Football Ferns coach Tom Sermanni says he's just as excited about this FIFA women's World Cup as he was for his first.
Sermanni took over the role in October last year when previous coach Andreas Heraf stood down following complaints from many of his players.
The Glaswegian moved to Australia in the late 1980s and coached their national women's side on two occasions, taking the team to the World Cup twice.
Sermanni also spent two years in charge of the USA team and was an assistant coach when Canada went to the 2015 World Cup.
Since taking over, Sermanni has helped rebuild the morale in the Football Ferns side with players now concentrating about the game on the field rather than personal issues off it.
This year's tournament will be 64-year-old's fourth world cup and one he's delighted to be part of with the New Zealand side.
"Exciting, it's kind of like going back to where I started with the Australian team," Sermanni said.
"I had them at their first World Cup and then took them back later and we were in a similar situation where we still hadn't won a game and they were still at that level of development.
"It's that type of scenario with New Zealand and a lot of similarities with a sense of experience and players and players who feel ready now to go into a World Cup and actually make an impact."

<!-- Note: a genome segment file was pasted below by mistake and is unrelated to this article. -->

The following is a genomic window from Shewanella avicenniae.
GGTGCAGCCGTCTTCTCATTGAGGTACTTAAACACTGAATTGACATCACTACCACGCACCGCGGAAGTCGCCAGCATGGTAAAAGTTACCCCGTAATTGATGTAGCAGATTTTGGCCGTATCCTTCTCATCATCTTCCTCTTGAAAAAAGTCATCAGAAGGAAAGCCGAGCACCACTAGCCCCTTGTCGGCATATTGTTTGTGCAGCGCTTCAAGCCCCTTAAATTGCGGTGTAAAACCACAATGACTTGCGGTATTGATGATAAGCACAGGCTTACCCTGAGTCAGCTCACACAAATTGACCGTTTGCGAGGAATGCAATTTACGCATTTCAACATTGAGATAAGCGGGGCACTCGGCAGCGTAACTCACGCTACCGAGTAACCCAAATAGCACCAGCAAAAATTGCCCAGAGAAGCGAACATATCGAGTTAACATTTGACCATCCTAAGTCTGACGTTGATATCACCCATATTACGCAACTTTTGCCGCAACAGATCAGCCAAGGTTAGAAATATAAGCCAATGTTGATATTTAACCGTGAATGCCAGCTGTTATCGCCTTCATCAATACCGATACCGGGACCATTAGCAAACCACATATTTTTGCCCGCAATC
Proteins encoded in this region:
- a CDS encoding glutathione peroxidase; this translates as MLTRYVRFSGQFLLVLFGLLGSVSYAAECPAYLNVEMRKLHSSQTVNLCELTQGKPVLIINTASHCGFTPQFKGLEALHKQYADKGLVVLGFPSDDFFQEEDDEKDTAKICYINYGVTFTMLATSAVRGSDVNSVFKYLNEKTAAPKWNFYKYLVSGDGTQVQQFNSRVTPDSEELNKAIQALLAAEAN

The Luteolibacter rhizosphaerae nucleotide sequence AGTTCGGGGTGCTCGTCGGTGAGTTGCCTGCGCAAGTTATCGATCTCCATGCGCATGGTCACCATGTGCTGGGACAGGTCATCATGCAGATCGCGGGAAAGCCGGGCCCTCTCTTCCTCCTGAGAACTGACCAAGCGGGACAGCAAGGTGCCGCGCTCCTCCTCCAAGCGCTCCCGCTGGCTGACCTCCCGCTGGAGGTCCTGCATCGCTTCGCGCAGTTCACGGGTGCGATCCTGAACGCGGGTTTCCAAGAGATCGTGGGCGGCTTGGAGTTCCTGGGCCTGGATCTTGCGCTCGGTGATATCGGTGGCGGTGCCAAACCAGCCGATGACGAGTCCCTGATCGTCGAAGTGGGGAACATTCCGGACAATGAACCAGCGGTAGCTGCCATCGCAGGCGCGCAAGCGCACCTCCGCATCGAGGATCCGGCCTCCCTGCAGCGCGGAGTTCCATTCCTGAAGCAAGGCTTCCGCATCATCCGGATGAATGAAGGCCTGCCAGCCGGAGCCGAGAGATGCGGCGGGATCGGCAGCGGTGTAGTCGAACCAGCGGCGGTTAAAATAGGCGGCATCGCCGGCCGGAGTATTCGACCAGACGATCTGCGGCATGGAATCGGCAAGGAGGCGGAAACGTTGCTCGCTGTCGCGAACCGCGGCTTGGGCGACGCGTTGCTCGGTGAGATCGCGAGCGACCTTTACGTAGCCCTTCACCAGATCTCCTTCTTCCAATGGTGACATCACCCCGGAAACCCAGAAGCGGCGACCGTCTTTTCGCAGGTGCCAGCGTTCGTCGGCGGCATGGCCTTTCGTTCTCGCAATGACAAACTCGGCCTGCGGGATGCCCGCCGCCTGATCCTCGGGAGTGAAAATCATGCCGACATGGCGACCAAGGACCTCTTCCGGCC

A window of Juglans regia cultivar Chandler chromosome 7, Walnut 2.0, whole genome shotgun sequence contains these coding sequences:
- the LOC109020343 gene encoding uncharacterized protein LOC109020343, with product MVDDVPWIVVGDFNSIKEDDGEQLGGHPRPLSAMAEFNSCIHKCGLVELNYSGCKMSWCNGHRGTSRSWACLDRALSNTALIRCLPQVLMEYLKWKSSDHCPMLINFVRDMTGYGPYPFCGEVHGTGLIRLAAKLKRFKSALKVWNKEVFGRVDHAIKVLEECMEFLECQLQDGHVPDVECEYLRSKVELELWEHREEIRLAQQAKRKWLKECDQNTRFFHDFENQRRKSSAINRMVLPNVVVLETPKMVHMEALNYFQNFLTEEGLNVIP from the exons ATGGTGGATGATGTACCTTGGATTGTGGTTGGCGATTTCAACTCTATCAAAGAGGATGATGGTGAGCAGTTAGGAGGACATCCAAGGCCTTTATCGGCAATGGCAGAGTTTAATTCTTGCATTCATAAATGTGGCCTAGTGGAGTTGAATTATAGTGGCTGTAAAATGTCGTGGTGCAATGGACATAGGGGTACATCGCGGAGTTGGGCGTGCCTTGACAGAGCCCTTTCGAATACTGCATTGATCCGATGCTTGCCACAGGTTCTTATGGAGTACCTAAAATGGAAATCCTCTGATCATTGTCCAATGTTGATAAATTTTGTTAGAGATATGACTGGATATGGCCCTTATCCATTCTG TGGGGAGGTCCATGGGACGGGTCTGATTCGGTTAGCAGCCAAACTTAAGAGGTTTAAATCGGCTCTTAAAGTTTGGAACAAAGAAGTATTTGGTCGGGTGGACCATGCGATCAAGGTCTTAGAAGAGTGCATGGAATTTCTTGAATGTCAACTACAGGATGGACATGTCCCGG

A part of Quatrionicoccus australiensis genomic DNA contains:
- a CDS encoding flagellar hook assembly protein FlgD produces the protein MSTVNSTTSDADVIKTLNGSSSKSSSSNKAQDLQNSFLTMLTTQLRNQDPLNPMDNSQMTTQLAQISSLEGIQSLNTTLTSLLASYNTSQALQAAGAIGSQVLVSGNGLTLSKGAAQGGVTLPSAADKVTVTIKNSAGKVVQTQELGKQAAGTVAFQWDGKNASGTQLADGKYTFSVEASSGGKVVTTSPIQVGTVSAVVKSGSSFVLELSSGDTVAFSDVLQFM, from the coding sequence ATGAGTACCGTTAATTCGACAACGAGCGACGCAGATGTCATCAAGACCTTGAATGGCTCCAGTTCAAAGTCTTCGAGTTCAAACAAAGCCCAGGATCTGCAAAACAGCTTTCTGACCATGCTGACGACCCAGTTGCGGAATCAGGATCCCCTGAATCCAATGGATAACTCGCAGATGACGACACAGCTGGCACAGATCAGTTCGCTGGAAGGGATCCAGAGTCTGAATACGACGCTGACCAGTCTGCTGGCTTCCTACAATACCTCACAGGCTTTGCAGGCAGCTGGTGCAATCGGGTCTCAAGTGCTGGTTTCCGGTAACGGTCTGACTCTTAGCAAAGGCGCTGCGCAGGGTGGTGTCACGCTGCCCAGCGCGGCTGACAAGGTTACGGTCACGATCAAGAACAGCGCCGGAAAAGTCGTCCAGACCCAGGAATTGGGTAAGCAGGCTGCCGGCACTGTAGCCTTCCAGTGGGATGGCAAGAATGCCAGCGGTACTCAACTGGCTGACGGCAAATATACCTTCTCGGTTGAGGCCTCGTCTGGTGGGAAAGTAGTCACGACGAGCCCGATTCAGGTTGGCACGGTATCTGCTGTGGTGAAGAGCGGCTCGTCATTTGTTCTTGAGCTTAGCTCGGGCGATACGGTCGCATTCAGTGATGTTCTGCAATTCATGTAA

In 2007, after three previous winless tournaments, the Matildas finally won a group game and advanced to the knockout round for the first time.
New Zealand has been to four previous World Cups and they're still chasing their first win.
"There's always been expectation in this team and amongst the players, we've got a really solid core of professional players now who play all over the world," Sermanni said.
"So when you've got that and with the experience these players have they have a certain expectation, the want to play well individually and collectively, but they also want to get results."
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Sermanni believes now is the best time for New Zealand to claim their first win at a World Cup and even go as far as reaching the knockout stage of the competition.
"There are times when you want to play the game and there are times when you want to do something more concrete.
"If this was the first World Cup for New Zealand then you'd say you just want to play well and enjoy the experience, but for some of the players this is their fourth World Cup and they want to get a result so I think it's good that they have something specific to aim for."
New Zealand open their World cup campaign against the Netherlands in Le Havre overnight, followed by games against Canada and Cameroon.
Canada are ranked fifth in the world, the Netherlands eighth, New Zealand 19th and Cameroon 46th.